Taylor v. HD and Associates, LLC

Filing 117

ORDER AND REASONS: Plaintiff's 102 MOTION to Compel is DENIED as set forth in document. Oral Argument set for 11/18/2020, is CANCELLED. Signed by Magistrate Judge Janis van Meerveld on 11/16/2020.(ajn)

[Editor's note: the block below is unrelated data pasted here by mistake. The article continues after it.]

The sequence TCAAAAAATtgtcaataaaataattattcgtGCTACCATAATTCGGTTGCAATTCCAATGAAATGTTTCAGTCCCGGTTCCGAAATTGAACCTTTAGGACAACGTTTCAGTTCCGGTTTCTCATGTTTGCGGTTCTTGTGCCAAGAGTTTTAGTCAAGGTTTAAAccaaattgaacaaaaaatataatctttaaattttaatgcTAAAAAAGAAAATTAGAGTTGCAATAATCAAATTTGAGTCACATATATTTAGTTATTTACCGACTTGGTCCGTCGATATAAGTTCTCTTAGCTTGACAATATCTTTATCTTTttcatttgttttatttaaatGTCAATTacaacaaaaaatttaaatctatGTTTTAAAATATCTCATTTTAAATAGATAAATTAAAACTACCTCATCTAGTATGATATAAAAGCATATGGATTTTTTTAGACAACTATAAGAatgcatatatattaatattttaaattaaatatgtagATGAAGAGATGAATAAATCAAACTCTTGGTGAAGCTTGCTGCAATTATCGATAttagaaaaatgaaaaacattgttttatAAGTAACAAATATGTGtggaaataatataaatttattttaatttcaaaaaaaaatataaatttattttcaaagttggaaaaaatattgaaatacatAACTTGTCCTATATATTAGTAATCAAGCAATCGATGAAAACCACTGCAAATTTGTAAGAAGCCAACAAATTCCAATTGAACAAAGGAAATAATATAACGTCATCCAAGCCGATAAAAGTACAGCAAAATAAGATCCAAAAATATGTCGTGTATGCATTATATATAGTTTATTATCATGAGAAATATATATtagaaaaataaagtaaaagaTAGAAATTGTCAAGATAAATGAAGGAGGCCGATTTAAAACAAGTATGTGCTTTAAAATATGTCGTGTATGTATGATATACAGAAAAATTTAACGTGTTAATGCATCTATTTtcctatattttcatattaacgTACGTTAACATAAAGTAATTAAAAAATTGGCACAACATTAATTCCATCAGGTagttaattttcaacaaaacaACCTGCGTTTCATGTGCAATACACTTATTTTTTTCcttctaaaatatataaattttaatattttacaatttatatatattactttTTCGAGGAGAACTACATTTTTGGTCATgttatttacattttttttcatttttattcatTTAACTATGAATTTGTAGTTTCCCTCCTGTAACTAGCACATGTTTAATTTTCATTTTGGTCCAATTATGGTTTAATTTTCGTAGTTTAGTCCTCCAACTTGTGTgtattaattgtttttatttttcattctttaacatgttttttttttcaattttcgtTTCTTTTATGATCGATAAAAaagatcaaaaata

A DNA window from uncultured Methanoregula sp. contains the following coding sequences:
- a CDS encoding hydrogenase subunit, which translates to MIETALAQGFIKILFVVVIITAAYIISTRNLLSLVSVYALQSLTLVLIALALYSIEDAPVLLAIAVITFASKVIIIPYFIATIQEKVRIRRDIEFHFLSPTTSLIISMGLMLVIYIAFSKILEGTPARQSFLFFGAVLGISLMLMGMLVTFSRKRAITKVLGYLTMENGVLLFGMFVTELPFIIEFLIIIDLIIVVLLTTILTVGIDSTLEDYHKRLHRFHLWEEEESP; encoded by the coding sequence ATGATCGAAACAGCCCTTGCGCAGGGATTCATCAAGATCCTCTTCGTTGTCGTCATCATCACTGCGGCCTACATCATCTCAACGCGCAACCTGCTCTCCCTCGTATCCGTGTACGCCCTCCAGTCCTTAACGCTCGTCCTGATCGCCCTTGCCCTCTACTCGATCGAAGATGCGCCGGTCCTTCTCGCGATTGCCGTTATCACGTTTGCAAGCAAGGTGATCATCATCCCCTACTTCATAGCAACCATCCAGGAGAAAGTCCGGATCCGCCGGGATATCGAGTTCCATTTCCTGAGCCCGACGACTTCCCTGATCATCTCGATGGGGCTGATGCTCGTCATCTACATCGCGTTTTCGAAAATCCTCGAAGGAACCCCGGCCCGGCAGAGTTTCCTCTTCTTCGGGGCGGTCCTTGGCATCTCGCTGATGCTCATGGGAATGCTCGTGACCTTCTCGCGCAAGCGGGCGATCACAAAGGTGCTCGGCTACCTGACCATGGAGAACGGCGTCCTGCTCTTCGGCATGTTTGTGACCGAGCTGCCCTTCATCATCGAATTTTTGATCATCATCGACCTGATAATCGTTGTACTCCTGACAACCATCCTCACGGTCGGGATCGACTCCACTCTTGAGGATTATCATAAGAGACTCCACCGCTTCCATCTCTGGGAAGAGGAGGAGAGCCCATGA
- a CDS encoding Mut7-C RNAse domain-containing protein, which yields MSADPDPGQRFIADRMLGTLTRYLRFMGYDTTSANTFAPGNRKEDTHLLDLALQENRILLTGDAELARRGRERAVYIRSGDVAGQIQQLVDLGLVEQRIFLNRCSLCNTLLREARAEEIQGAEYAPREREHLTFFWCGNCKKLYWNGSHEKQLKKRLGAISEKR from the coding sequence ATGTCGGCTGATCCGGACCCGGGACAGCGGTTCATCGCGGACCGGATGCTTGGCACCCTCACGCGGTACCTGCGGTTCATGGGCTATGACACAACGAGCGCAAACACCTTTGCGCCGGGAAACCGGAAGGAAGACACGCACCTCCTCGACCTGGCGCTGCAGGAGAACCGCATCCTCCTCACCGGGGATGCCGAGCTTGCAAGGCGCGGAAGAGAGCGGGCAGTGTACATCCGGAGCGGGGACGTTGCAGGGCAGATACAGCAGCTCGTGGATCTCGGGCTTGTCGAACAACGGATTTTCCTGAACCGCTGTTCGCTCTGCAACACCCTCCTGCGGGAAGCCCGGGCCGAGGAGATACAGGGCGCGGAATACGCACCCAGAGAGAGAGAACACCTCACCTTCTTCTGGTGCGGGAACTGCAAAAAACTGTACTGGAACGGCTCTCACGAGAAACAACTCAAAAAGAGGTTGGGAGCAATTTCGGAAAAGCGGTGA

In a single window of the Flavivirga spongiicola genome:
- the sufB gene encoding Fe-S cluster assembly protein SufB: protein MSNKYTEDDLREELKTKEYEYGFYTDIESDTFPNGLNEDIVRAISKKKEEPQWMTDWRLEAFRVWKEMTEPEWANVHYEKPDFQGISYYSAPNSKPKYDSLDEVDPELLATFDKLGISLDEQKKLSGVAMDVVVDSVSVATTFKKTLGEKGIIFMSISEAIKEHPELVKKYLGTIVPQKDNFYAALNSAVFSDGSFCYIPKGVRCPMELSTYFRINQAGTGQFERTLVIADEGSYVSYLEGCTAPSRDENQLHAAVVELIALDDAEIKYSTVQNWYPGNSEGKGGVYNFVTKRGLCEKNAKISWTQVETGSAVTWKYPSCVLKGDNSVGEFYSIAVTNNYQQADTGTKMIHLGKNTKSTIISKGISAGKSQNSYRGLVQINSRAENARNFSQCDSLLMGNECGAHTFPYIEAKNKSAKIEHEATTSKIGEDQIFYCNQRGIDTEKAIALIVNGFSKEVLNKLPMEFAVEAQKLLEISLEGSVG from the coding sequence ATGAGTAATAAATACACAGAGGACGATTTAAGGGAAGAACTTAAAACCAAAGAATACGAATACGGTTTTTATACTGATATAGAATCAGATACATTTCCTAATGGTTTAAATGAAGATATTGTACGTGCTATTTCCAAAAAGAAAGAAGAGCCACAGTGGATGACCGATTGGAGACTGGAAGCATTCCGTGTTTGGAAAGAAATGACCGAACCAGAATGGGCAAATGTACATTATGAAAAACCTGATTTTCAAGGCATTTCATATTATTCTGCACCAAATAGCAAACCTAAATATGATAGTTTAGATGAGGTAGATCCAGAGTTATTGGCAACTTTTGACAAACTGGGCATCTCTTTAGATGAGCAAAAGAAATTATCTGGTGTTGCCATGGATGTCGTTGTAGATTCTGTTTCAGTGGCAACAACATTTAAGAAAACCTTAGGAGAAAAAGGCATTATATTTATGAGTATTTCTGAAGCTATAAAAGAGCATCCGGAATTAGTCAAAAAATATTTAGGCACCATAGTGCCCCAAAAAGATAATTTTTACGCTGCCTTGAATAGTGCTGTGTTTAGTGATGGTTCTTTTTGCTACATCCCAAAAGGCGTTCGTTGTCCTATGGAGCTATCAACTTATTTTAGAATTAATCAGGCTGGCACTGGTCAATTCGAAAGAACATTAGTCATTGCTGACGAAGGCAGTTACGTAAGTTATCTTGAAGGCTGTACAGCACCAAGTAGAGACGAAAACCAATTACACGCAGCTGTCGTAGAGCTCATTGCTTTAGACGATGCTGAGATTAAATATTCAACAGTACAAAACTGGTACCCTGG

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Case 2:19-cv-10635-ILRL-JVM Document 117 Filed 11/16/20 Page 1 of 6 UNITED STATES DISTRICT COURT EASTERN DISTRICT OF LOUISIANA BYRON TAYLOR, ET AL. * * VERSUS * * HD AND ASSOCIATES, LLC, ET AL. * * * * *********************************** * CIVIL ACTION NO. 19-10635 SECTION: “B”(1) JUDGE IVAN L. R. LEMELLE MAGISTRATE JUDGE JANIS VAN MEERVELD ORDER AND REASONS Before the Court is the plaintiffs’ Motion to Compel. (Rec. Doc. 102). For the following reasons, the Motion is DENIED. Oral argument set for November 18, 2020, is CANCELLED. Background This is an action to under the Fair Labor Standards Act (“FLSA”). Plaintiffs worked as cable technicians for HD and Associates LLC (“HD”). They allege that HD failed to pay them for all hours worked and also failed to pay appropriate overtime wages. On March 18, 2020, the district court conditionally certified this matter as a collective action. The conditional class is composed of cable technicians employed by HD within 12 months of plaintiffs’ demand letter to the defendant or the filing of the court action, whichever occurred earlier. According to the plaintiffs, the defendants admit that they did not pay overtime to the technicians and that no records of hours were kept. In this litigation, defendants take the position that the technicians were independent contractors, not employees. During the deposition of John Davillier, plaintiffs learned that in submitting its Payroll Protection Plan (“PPP”) loan application, defendants designated their technicians as employees. Thereafter, plaintiffs served discovery regarding defendants’ PPP loan application, the dates and hours worked by plaintiffs, and the amount paid to plaintiffs by the defendants. As to the PPP information, they insist this information 1 Case 2:19-cv-10635-ILRL-JVM Document 117 Filed 11/16/20 Page 2 of 6 is relevant because HD still pays those same technicians as independent contractors, despite classifying them as employees in its PPP application. In the present motion to compel, plaintiffs contend that defendants’ responses to that discovery are deficient. The following requests are at issue. • ROG 1: Describe the guidance that was used in determining that its cable technicians were employees in its PPP loan application. • ROG 2: State the number of employees on HD’s PPP application. • ROG 3: State the name and job title for all individuals included in the numbe r of employees in the PPP application and state whether they received a W-2 for 2019 and will receive a W-2 for 2020. • ROG 4: State the amount of money received from the PPP application. • ROG 5: State the amount paid to each employee accounted for in the PPP application. • ROG 7: State the amount paid to each plaintiff for each week worked during the period of time approved by the Court pursuant to this litigation. • ROG 8: Of the total amount of PPP loan received, how much was paid to employees? • ROG 9: What is the present balance of PPP loan provided to HD and if exhausted, indicated the date of exhaustion. • ROG 10: For each plaintiff, state the total number of hours that HD contends each individual plaintiff worked during each work week as a technician and your methodology for calculating same. • RFP 1: Produce a copy of HD’s PPP loan application and supporting documentation. • RFP 3: Provide a copy of all guidance used by HD in deciding to include its technicians in the number of employees stated on the PPP loan application. 2 Case 2:19-cv-10635-ILRL-JVM Document 117 Filed 11/16/20 Page 3 of 6 • RFP 4: For each cable technician included in the PPP loan application, provide pay records showing that such pay was provided as a result of HD’s PPP Loan. • RFP 5: Provide copies of any and all checks, direct deposit records, or other financial documents showing how HD spent its PPP loan. The dispute can be broken into two categories: (1) plaintiffs’ request for additional information related to the PPP loan and (2) plaintiffs’ request that defendants calculate the hours worked and amounts paid to the plaintiffs. With regard to the PPP loan, HD’s position is that none of the plaintiffs were included in the PPP loan application because the loan application took place after the plaintiffs’ terminated their engagement with the defendants and outside of the class period set by the Court. Additionally, defendants contend that the definition of employees for purposes of the PPP loan is not informative to the definitions and exclusions applied by the FLSA. They refuse to provide any additional information to plaintiffs’ interrogatories 1-5 and 8-9 and requests for production 1 and 3-5. In their opposition memorandum, defendants point out that the Small Business Association (“SBA”) included the following definition in its April 2, 2020, Interim Final Rule regarding who could get PPP loans: “You are eligible for a PPP loan if . . . . [y]ou were in operation on February 15, 2020 and either had employees for whom you paid salaries and payroll taxes or paid independent contractors, as reported on a Form 1099 -MISC.” https://www.sba.gov/sites/default/files/2020-04/PPP--IFRN%20FINAL_0.pdf (emphasis added). Ultimately the SBA amended this Interim Final Rule to provide that independent contractors could obtain PPP loans directly. Defendants argue that their application is not evidence of anything. Defendants also point out that in their discovery responses they stipulated that they applied for a PPP loan that included current technicians. 3 Case 2:19-cv-10635-ILRL-JVM Document 117 Filed 11/16/20 Page 4 of 6 As to pay information, defendants objected that they have produced pay records for the plaintiffs (in response to request for production 2). Thus, as to interrogatories 7 and 10, defendants say that they do not have this information in summary format and they argue that plaintiffs can use the documents produced to calculate the hours worked and amounts paid just as easily as the defendants can. In their opposition memorandum, defendants point out that they have produced 90,000 pages of records and that their expert was able to use this information to develop a detailed analysis. Law and Analysis 1. Scope of Discovery The Federal Rules of Civil Procedure provide that “parties may obtain discovery regarding any nonprivileged matter that is relevant to any party's claim or defense and proportional to the needs of the case.” Fed. R. Civ. Proc. 26(b)(1). “Information within this scope of discovery need not be admissible in evidence to be discoverable.” Id. The Rule requires consideration of the following factors in assessing proportionality: “the importance of the issues at stake in the action, the amount in controversy, the parties' relative access to relevant information, the parties’ resources, the importance of the discovery in resolving the issues, and whether the burden or expense of the proposed discovery outweighs its likely benefit.” Id. 2. PPP Loan Information The court finds that the PPP loan information sought by the plaintiffs is not relevant to the present litigation. The loan application does not include any current plaintiffs and all of HD’s actions with regard to the PPP loan took place after the plaintiffs ceased to work for them. Moreover, the PPP is a different statutory scheme than the FLSA. As HD points out, the SBA indicated that a company could obtain a PPP loan for its 1099 independent contractors. Thus, HD’s 4 Case 2:19-cv-10635-ILRL-JVM Document 117 Filed 11/16/20 Page 5 of 6 submission of an application for its current independent contractors (which it apparently clearly identified as 1099 contractors by submitting their 1099 paperwork) does not amount to any kind of admission that those independent contractors are employees under the FLSA. In any event, HD has stipulated that it included these independent contractors in its PPP loan application. The PPP loan documents and details about PPP loan payments are completely irrelevant to the issue of the plaintiffs’ employee status under the FLSA. The court will not compel their production. 3. Calculation of Hours Worked and Amounts Paid There appears to be no dispute that defendants have produced the source payroll documents that plaintiffs seek. Rather than responding to plaintiffs’ interrogatories regarding how much time plaintiffs worked and how much money they made, defendants have pointed to this information. Federal Rule of Civil Procedure 33(d) explicitly provides that: If the answer to an interrogatory may be determined by examining, auditing, compiling, abstracting, or summarizing a party's business records (including electronically stored information), and if the burden of deriving or ascertaining the answer will be substantially the same for either party, the responding party may answer by: (1) specifying the records that must be reviewed, in sufficient detail to enable the interrogating party to locate and identify them as readily as the responding party could; and (2) giving the interrogating party a reasonable opportunity to examine and audit the records and to make copies, compilations, abstracts, or summaries. Fed. R. Civ. P. 33 Because plaintiffs can obtain the answer to their questions just as easily as the defendants can from the information produced, defendants are permitted to cite the documents and leave the calculations to be plaintiffs. The court will not compel the defendants to perform these calculations for the plaintiffs. 5 Case 2:19-cv-10635-ILRL-JVM Document 117 Filed 11/16/20 Page 6 of 6 Conclusion For the foregoing reasons, plaintiffs’ Motion to Compel (Rec. Doc. 102) is DENIED. Oral argument set for November 18, 2020, is CANCELLED. New Orleans, Louisiana, this 16th day of November, 2020. Janis van Meerveld United States Magistrate Judge 6